One of the characteristics plaguing the 1962-1964 Chevrolet Corvair Monza Spyder's development into more of a sporting (rather than economy) car was go-power.
The 80 bhp engine couldn't compete with an Austin-Healey Sprite, and the 95-102 bhp units, though reasonably lively, were hardly powerhouses.
Conventional hot-rodding techniques used on ordinary in-line or V-8 engines was inappropriate for the flat six, so General Motors ventured down another avenue: turbocharging.
The turbo-supercharger was invented by Sanford Moss in the 1920s, where it was used initially in aviation. The principle is simple: exhaust gasses spin an impeller, whose power is transferred by a shaft running to a compressor, which in turn pressurizes the fuel/air mixture on its way to the carburetors. As the exhaust flow increases and its temperature rises, the turbine spins faster, thus adding positive manifold pressure or "boost."
By the time the Spyder came along, turbochargers were widely used on Diesel trucks, and today, of course, they are commonplace on performance cars. For a car in the 1960s, however, it was a fairly novel idea, but it offered obvious advantages over conventional superchargers as fitted to Corvairs by Judson and Paxton.
The turbo required no mechanical drive, made no noise or vibration, was efficient in the use of space, functioned only on demand, cost little in fuel economy, was cheap to build, and, of course, greatly increased power.
The Spyder's was made by the Thompson Valve Division of Thompson-Ramo-Wooldridge Inc., and hooked to a fairly ordinary Carter YH sidedraft carburetor (the same one as used on the early Corvettes and Nash-Healeys).
Because of the heat generated by the system, super-strength materials were specified for many internal applications: chrome steel for the crankshaft, for example. The entire induction and exhaust system was tailored to the engine.
By using a special reverse-flow muffler, a tuned air cleaner, and a tailpipe exactly nine inches long, Chevrolet not only successfully kept maximum pressure down to a safe limit, but also obtained a throaty exhaust note.
Impeller speed remained constant after 4,600 rpm, but if the muffler was removed the low restriction and increased output could exceed the engine's strength.
The result of all this work was 150 horsepower at 4,400 rpm or better than one bhp per cubic inch -- nearly 50 percent better than the concurrent 102 bhp "stage two" Corvair engine.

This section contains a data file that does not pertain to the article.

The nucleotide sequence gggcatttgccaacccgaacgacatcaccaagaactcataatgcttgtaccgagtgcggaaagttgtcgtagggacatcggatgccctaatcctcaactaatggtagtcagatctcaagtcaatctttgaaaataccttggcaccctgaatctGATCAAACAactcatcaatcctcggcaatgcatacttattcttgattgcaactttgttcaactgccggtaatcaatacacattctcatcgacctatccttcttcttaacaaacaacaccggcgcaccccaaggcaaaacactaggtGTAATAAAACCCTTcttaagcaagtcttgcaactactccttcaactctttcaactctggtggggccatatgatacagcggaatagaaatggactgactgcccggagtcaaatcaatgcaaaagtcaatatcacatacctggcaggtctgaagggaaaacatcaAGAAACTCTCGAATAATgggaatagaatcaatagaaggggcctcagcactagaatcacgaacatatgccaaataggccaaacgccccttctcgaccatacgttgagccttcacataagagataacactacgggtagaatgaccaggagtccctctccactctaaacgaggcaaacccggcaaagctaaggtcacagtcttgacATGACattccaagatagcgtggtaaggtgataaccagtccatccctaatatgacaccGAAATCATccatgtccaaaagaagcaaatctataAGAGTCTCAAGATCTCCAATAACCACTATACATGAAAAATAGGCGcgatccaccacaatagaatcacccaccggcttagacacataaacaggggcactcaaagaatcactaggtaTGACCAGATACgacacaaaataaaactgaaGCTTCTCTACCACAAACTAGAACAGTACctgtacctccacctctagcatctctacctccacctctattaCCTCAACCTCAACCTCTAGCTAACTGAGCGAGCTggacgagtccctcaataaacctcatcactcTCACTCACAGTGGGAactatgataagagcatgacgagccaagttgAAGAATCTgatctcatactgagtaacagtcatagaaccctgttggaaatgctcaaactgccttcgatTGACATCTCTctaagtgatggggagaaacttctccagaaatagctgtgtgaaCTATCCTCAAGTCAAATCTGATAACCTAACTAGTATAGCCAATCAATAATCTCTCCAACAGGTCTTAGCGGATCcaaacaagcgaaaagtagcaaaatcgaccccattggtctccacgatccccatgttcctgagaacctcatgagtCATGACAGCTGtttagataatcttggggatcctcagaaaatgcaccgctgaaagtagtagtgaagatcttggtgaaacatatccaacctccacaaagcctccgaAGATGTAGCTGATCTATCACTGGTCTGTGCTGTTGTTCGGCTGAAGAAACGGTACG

Torque shot up 64 percent to 210 pounds/feet at 3,200-3,400 rpm. "Chevy boosted the size of its air-cooled engine from 145 to 220 cid (the equivalent if naturally aspirated), yet the extra weight involved is only 30 lb!," said Road & Track.
Chevrolet claimed that "usable" power was up 90 percent over the 102 hp version, which was at least partly true around 3,000 rpm; past that point, torque fell off.
Go to the next page to find out more information about the styling and production numbers of the 1962, 1963, 1964 Chevrolet Corvair Monza Spyder.
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1962, 1963, 1964 Chevrolet Corvair Monza Spyder
The 1962, 1963, 1964 Chevrolet Corvair Monza Spyder was an efficient, high-performance sports car.
Though the Monza Spyder was announced in coupe and convertible form in February 1962, production actually began in April. Despite all that went into it, the Spyder package (RPO 690) cost only $317.45.
Orders soon exceeded capacity -- this was just not a car that could be built quickly. Of some 150,000 1962 Monza coupes, only 6,894 emerged as Spyders, and there were only 2,574 Monza Spyder convertibles out of over 16,000 Corvair ragtops built.
Though there wasn't much about the outside of the Spyder that made it recognizable (script, turbo emblems, a hunky tailpipe were the main points), the engine compartment abounded in chrome-trimmed components.
Inside, there was no mistaking it: in place of Corvair's standard and sparse instrumentation was a round 6,000 rpm tachometer and matching speedometer, with gauges for fuel, boost, and temperature. All were set into a brushed aluminum panel and matched by a similar panel over the glove box on the right. The radio also had a brushed aluminum plate, and a turbo emblem was on the horn button.
In 1963, Spyder production was up by over 100 percent despite a strong decline in total Corvair sales: 19,000 were built, of which about 7,500 were convertibles.
Volume fell in 1964 to 11,000 (4,761 convertibles), but by then Corvair sales in general were well down. However, the technology lived on in the 1965 Corvair Corsa.
The survival rate for Monza Spyders was relatively high because people knew at an early date that these were singular cars, remarkably limited in numbers for a company like Chevrolet.
Though the "standard-size" behemoth was still the quintessential Detroit car in the 1960s, the Spyder proved that one company at least was willing to design an efficient, high-performance sporting machine for the enthusiastic driver. As a contemporary ad read, "the Spyder's thrust is not so much hot air."
For 1962, 1963, 1964 Chevrolet Corvair Monza Spyder specifications, go to the next page.
For more information on cars, see:
1962, 1963, 1964 Chevrolet Corvair Monza Spyder Specifications
The 1962, 1963, 1964 Chevrolet Corvair Monza Spyder were produced in limited numbers and proved that Chevrolet was willing to take chances by designing an efficient, high-performance sports car.
Engines: 1962-1963 flat 6,145 cid (3.44 × 2.60), 150 bhp; 1964 164 cid (3.44 × 2.94), 150 bhp
Transmission: 4-speed manual
Suspension front: upper and lower A-arms, coil springs
Suspension rear: 1962-1963 semi-trailing swing axles, coil springs 1964 semi-trailing swing axles, transverse compensating spring
Brakes: front/rear drums
Wheelbase (in.): 108.0
Weight (lbs.): 2,440-2,650
Top speed (mph): NA
0-60 mph (sec): NA